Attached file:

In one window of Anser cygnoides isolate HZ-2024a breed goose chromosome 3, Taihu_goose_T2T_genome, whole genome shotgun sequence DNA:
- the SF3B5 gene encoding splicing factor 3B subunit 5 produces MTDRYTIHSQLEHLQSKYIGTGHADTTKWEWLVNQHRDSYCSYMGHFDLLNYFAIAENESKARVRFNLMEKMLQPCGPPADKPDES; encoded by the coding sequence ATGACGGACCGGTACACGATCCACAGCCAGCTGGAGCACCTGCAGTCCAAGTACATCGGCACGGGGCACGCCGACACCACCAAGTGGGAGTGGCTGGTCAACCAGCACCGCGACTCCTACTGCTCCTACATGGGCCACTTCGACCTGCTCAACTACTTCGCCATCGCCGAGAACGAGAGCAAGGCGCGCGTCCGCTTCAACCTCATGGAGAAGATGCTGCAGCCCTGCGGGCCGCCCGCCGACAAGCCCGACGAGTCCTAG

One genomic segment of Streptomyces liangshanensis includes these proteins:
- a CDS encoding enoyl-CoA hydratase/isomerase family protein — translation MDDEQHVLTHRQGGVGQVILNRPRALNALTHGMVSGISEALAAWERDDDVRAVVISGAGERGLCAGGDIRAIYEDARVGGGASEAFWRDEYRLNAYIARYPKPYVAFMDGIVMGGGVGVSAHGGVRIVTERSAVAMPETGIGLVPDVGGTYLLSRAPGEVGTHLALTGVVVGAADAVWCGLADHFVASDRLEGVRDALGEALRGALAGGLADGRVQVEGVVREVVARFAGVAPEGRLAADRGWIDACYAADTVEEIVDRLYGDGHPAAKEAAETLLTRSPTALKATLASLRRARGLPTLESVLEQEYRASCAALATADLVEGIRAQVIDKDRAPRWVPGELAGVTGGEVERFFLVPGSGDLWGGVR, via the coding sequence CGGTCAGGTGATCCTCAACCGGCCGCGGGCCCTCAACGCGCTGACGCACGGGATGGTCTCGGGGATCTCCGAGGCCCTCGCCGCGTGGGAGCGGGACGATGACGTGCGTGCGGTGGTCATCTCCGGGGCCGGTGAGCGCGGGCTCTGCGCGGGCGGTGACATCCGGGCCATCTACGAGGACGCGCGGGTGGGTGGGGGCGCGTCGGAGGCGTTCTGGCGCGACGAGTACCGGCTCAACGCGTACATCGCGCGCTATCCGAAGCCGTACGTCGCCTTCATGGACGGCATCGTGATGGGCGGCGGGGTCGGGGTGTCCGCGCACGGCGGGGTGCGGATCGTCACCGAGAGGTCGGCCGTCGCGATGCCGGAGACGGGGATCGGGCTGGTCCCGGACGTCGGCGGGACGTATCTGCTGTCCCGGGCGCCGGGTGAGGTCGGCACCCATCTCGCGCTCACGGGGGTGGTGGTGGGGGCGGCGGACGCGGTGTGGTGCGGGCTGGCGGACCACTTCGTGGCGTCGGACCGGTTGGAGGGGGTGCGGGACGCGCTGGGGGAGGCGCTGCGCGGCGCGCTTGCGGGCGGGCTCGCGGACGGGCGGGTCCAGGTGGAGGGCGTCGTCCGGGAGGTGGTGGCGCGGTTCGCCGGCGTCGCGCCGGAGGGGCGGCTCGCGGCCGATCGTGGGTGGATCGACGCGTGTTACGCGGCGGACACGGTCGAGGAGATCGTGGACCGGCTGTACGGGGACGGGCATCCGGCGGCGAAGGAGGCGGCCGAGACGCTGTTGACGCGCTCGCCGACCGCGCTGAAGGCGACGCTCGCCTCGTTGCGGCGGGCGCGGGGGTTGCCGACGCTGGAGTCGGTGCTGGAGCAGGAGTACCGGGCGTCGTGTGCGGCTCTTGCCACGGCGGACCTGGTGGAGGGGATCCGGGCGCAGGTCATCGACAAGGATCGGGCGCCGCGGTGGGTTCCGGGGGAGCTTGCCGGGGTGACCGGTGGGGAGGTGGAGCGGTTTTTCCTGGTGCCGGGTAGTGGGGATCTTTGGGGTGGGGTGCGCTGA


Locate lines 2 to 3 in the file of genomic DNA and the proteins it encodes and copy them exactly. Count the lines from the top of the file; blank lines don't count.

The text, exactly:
- the SF3B5 gene encoding splicing factor 3B subunit 5 produces MTDRYTIHSQLEHLQSKYIGTGHADTTKWEWLVNQHRDSYCSYMGHFDLLNYFAIAENESKARVRFNLMEKMLQPCGPPADKPDES; encoded by the coding sequence ATGACGGACCGGTACACGATCCACAGCCAGCTGGAGCACCTGCAGTCCAAGTACATCGGCACGGGGCACGCCGACACCACCAAGTGGGAGTGGCTGGTCAACCAGCACCGCGACTCCTACTGCTCCTACATGGGCCACTTCGACCTGCTCAACTACTTCGCCATCGCCGAGAACGAGAGCAAGGCGCGCGTCCGCTTCAACCTCATGGAGAAGATGCTGCAGCCCTGCGGGCCGCCCGCCGACAAGCCCGACGAGTCCTAG

One genomic segment of Streptomyces liangshanensis includes these proteins: